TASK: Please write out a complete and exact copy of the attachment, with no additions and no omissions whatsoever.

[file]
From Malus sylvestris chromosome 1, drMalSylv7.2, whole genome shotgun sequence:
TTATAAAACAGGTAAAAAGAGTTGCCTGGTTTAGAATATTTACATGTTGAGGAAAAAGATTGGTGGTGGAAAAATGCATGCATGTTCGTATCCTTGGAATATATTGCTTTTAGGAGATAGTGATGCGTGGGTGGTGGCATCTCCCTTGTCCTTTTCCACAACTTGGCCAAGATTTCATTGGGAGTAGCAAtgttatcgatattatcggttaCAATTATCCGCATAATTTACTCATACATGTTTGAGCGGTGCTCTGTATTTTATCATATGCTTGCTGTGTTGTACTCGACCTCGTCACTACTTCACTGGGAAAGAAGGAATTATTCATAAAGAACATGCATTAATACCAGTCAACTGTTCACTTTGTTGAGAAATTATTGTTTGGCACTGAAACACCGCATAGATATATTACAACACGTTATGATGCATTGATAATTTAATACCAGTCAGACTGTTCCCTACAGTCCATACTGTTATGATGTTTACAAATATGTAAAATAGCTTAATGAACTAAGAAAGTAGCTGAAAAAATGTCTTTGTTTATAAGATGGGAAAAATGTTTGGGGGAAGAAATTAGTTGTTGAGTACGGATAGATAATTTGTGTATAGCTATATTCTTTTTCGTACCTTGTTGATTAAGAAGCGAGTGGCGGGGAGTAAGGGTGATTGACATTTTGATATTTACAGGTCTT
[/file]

From Malus sylvestris chromosome 1, drMalSylv7.2, whole genome shotgun sequence:
TTATAAAACAGGTAAAAAGAGTTGCCTGGTTTAGAATATTTACATGTTGAGGAAAAAGATTGGTGGTGGAAAAATGCATGCATGTTCGTATCCTTGGAATATATTGCTTTTAGGAGATAGTGATGCGTGGGTGGTGGCATCTCCCTTGTCCTTTTCCACAACTTGGCCAAGATTTCATTGGGAGTAGCAAtgttatcgatattatcggttaCAATTATCCGCATAATTTACTCATACATGTTTGAGCGGTGCTCTGTATTTTATCATATGCTTGCTGTGTTGTACTCGACCTCGTCACTACTTCACTGGGAAAGAAGGAATTATTCATAAAGAACATGCATTAATACCAGTCAACTGTTCACTTTGTTGAGAAATTATTGTTTGGCACTGAAACACCGCATAGATATATTACAACACGTTATGATGCATTGATAATTTAATACCAGTCAGACTGTTCCCTACAGTCCATACTGTTATGATGTTTACAAATATGTAAAATAGCTTAATGAACTAAGAAAGTAGCTGAAAAAATGTCTTTGTTTATAAGATGGGAAAAATGTTTGGGGGAAGAAATTAGTTGTTGAGTACGGATAGATAATTTGTGTATAGCTATATTCTTTTTCGTACCTTGTTGATTAAGAAGCGAGTGGCGGGGAGTAAGGGTGATTGACATTTTGATATTTACAGGTCTT